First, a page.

God-Talking in Liminal Spaces: A Phenomenological Study on Black Millennials Disaffiliation from Christendom

Teddy RaShaan Reeves, Fordham University


Since the 1970s, the American religious landscape has dramatically shifted—from church attendance to an individual’s personal religious identification. Nowhere is this decline more evident than within the millennial generation—individuals born between 1981-1996 (Diamant and Mohamed, 2018). While Millennials, as a generation, are far less religious than previous generations (Greatest Generation, Silent Generation, Baby Boomers, and Gen X), Black Millennials are more religious than their White and Latino counterparts but less religious than previous Black generations (Diamant and Mohamed, 2018). This phenomenological qualitative research study explored the rising number of Black Millennials disaffiliating from traditional Black Christian Churches. Six archived oral history interviews of Black Millennials from the Smithsonian Institution’s National Museum of African American History and Culture (NMAAHC) were used to explore the phenomenon of disaffiliation. The findings of the study revealed that majority of the Black Millennials remained spiritually and religiously engaged even after disaffiliating from their traditional Black Church spaces. In addition, the study revealed that once disaffiliated, Black Millennials were reconstituting their faith and spirituality in liminal spaces—betwixt and between their traditional Black Christian spaces and non-belief—through digital technologies and meet-ups (both virtual and in person). Additional findings and recommendations for further study are examined under the discussions and findings section.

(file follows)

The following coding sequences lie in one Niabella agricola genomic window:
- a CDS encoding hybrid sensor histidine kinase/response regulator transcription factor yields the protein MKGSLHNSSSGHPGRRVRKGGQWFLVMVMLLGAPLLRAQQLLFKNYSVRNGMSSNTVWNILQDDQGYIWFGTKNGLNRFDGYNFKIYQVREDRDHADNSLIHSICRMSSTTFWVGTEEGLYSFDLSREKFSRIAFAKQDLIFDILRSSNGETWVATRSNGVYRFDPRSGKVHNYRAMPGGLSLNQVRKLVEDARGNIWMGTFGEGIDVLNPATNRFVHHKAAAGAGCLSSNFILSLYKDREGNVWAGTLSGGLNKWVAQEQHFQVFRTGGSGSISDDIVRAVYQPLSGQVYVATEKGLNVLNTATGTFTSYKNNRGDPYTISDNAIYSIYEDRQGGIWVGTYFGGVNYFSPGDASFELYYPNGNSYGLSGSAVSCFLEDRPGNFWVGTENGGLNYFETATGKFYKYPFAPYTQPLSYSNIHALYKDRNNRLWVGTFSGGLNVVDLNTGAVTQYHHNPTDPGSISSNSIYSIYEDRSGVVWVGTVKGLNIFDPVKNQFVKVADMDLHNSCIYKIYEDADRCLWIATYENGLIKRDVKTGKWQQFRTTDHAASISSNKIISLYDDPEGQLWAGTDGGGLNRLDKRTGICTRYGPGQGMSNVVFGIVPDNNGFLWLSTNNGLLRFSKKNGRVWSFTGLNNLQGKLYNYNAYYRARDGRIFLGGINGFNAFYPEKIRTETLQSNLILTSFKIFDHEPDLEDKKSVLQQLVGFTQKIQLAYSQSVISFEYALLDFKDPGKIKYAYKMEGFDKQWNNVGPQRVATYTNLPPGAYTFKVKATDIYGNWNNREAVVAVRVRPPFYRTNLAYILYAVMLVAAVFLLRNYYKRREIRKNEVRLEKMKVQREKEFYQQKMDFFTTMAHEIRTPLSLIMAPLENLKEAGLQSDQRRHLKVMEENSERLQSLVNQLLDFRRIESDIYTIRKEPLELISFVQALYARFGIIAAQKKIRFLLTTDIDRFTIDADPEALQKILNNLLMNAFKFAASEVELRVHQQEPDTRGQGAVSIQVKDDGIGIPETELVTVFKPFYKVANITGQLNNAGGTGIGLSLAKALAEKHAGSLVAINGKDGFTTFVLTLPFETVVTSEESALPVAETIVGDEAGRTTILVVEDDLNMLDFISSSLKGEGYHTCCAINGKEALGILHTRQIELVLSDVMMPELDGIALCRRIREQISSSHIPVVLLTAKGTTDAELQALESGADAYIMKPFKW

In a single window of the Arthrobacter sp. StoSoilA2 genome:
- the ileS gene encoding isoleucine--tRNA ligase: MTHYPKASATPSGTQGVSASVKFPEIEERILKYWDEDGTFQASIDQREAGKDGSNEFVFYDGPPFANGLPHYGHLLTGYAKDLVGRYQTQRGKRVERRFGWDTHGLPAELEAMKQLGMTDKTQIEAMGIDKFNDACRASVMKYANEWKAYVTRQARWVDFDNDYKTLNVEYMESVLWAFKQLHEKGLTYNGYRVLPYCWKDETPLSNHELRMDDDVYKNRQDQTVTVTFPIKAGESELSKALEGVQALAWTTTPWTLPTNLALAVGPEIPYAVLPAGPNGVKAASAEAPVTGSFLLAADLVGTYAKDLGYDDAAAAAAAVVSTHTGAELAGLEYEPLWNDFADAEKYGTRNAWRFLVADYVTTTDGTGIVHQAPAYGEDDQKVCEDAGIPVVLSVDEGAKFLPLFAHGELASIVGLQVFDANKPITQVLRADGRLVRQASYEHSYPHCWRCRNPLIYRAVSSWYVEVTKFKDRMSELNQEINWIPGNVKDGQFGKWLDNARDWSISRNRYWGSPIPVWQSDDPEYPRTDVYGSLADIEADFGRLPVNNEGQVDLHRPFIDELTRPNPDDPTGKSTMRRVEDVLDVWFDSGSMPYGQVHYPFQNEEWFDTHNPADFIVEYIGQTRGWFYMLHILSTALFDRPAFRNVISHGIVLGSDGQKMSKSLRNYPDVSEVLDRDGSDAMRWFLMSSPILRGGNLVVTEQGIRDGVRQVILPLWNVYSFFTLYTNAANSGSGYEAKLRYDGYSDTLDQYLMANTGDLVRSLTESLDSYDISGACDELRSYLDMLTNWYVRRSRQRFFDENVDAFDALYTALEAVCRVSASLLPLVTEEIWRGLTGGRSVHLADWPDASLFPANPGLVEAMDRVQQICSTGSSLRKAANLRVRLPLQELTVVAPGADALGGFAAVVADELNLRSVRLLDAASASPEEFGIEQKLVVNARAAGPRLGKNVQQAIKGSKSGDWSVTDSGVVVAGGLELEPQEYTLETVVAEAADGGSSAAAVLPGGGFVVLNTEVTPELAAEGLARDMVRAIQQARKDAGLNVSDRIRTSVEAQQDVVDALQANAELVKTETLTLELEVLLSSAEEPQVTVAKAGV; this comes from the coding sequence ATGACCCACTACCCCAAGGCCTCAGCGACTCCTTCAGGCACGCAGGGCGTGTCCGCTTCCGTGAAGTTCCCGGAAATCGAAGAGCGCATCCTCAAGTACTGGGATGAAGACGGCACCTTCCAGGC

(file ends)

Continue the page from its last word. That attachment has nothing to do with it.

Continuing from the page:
Subject Area

Religion|African American Studies|Religious education|Theology

Recommended Citation

Reeves, Teddy RaShaan, "God-Talking in Liminal Spaces: A Phenomenological Study on Black Millennials Disaffiliation from Christendom" (2021). ETD Collection for Fordham University. AAI28646064.